BBCR4 on Crypto-wars today at 13:30
Caspar Bowden (lists)
lists at casparbowden.net
Fri Mar 21 07:10:15 GMT 2014
On 03/20/14 22:46, Peter Fairbrother wrote:
> On 18/03/14 10:25, Caspar Bowden (lists) wrote:
>> On 03/17/14 15:52, Peter Fairbrother wrote:
>>> "The Levinson case goes to the heart of a fundamental clash between
>>> two opposing sides - there are those who want our electronic
>>> communications to be entirely private, so that absolutely no-one apart
>>> from the recipient can know what's benig said. Set against them are
>>> those who think the State should be able to get access, for instance
>>> when it says it's investigating crime or protecting national security.
>>> I think that's it in a nutshell - and on that basis, with the demands
>>> for keys in RIPA we lost the crypto wars in the UK.
>> The trouble is that states the problem without the context of the UK
>> being in forefront to neutralize civilian crypto last 20 years, and the
>> drawbacks and hinterland of every policy option
> I disagree - and I think it really is quite simple. The state should
> not have any right to know what's being said.
> No "it's okay with a warrant". No "we need to do it for xyz reason".
> Now that is not saying that the state can't try - just that it has no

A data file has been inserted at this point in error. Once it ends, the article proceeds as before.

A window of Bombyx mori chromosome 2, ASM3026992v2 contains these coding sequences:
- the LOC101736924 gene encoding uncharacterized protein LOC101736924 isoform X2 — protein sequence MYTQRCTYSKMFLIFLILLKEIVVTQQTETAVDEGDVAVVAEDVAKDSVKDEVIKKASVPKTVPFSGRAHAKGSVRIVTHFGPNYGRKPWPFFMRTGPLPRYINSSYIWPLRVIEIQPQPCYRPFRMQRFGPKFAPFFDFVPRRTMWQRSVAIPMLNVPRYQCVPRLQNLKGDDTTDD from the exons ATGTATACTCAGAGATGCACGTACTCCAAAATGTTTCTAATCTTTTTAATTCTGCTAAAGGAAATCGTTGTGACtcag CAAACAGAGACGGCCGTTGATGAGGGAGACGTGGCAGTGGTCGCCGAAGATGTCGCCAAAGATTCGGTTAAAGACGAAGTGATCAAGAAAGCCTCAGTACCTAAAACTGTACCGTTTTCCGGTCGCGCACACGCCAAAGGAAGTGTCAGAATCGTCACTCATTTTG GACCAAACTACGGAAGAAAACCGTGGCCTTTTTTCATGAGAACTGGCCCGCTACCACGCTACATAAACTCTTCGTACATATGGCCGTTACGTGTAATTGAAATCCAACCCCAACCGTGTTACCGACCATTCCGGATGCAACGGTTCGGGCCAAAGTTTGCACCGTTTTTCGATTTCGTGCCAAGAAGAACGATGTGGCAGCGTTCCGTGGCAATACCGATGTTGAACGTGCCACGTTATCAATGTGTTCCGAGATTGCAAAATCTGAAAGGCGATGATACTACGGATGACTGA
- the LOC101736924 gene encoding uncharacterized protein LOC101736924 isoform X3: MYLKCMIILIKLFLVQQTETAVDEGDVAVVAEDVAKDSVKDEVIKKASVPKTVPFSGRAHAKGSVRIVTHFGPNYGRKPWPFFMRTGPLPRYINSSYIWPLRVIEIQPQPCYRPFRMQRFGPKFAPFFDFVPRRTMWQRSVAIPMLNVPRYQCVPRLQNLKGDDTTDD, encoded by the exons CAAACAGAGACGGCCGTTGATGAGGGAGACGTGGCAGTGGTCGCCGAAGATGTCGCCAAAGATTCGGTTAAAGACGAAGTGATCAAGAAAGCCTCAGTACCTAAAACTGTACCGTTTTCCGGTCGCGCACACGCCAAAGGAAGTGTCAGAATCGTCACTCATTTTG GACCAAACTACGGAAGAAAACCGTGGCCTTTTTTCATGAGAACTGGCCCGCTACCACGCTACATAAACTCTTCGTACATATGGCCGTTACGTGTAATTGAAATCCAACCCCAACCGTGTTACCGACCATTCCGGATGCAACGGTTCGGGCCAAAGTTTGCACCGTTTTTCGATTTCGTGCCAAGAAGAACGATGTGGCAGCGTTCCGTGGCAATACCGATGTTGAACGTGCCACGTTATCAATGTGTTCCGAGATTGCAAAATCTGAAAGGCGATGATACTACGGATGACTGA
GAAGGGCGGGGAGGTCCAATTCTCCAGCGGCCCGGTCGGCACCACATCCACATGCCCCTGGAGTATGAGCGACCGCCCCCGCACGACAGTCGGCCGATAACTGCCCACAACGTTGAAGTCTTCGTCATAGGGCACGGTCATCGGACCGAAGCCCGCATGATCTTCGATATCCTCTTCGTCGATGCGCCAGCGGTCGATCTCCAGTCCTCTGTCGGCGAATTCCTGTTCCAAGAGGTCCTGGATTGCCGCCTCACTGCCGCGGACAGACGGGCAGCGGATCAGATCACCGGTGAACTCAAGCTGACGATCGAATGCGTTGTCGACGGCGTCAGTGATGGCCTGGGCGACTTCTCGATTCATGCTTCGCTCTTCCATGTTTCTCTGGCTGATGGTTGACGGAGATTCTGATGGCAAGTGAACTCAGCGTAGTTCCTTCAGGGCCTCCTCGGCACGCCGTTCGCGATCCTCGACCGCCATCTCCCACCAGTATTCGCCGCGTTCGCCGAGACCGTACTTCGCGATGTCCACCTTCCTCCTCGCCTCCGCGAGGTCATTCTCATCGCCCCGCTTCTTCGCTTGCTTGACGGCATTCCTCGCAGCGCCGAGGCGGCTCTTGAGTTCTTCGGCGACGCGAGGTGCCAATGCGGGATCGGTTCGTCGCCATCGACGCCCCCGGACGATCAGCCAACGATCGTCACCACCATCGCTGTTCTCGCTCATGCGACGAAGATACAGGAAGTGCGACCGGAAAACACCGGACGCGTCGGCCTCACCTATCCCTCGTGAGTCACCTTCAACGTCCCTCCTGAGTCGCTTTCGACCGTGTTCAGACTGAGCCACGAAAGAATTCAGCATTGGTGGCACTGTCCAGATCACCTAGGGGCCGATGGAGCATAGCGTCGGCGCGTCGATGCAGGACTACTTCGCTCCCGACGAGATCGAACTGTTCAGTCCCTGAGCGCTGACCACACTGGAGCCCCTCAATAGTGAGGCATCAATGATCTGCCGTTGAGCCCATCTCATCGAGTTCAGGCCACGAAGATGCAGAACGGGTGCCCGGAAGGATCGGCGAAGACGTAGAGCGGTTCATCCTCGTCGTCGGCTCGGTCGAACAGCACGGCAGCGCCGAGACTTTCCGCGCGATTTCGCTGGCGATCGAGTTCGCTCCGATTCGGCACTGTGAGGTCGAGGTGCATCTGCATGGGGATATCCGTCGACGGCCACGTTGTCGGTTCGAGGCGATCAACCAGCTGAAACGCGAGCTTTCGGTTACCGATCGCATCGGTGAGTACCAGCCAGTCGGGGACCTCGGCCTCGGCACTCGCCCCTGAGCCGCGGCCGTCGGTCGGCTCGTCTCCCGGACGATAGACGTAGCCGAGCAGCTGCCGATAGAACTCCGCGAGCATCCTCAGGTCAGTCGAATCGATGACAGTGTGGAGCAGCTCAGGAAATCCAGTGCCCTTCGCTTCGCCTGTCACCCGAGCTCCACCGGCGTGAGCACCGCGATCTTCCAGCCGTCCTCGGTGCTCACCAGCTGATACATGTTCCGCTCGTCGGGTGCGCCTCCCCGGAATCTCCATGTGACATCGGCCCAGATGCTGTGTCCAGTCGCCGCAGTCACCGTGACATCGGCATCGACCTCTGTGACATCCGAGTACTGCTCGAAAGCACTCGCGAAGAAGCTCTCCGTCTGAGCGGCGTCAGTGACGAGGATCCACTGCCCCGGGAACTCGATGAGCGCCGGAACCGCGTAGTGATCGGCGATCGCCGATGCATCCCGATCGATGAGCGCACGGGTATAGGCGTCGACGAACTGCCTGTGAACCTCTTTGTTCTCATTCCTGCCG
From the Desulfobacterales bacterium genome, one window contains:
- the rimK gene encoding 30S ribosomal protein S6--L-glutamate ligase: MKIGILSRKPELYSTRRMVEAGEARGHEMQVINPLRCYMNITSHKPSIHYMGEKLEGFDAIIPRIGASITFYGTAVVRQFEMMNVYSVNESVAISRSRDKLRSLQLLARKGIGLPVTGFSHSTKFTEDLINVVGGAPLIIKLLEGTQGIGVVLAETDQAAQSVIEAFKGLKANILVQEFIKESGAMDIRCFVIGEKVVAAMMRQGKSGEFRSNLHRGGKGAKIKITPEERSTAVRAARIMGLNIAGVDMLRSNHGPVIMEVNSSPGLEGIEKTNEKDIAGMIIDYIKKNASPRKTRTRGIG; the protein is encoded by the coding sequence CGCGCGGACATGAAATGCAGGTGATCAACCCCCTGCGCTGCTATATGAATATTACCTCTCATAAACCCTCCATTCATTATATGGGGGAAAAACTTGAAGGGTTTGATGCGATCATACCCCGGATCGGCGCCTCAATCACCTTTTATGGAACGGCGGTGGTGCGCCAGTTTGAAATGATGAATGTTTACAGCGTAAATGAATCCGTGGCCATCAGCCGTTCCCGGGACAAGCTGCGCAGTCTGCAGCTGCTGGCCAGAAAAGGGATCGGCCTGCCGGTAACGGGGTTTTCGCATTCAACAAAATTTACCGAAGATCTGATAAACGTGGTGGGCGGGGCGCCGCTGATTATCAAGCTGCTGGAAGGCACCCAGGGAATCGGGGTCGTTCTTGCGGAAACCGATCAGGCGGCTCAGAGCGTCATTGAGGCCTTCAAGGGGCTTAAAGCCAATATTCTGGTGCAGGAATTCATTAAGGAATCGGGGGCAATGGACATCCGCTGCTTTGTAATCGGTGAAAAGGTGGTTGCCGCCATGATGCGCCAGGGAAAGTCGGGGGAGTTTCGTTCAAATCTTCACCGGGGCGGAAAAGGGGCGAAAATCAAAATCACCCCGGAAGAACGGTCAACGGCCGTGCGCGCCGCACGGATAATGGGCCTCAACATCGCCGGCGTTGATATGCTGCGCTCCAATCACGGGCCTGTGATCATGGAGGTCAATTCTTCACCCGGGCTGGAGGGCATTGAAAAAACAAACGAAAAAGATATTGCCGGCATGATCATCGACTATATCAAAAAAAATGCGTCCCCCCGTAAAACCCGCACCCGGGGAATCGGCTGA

> right to succeed.
Agreed. But states will try, and 1 state in particular has utterly
different legal standards for its own citizens...
>>> BTW, why do you think the Darkmail effort is doomed? I kinda agree,
>>> but I'd like to know what you think.
>> I don't know what they are doing, but shouldn't trust crypto against
>> decryption powers unless trust platform+binary+source+keymat resilient
>> to those powers
> I'd go with trust platform to start, the rest can come in time.
>> Confidentiality is orthogonal to what an email service provider can
>> provide (but a special network service might provide anonymity)
> I think it can do both - in fact I know it can, and how to do it, but
> whether it gets adopted is another matter.
But FISA 702 in particular can force arbitrary service provider
"co-operation" (as per Hushmail case, but that was actually Canada -
anyone get to the bottom of that?)
So anything you depend on the email service provider to do for your
confidentiality can be subverted by law
> eg, what happens if someone sends you an unencrypted email on your
> encrypted service?
Would be nice to have an autoresponder which bounced mail without right
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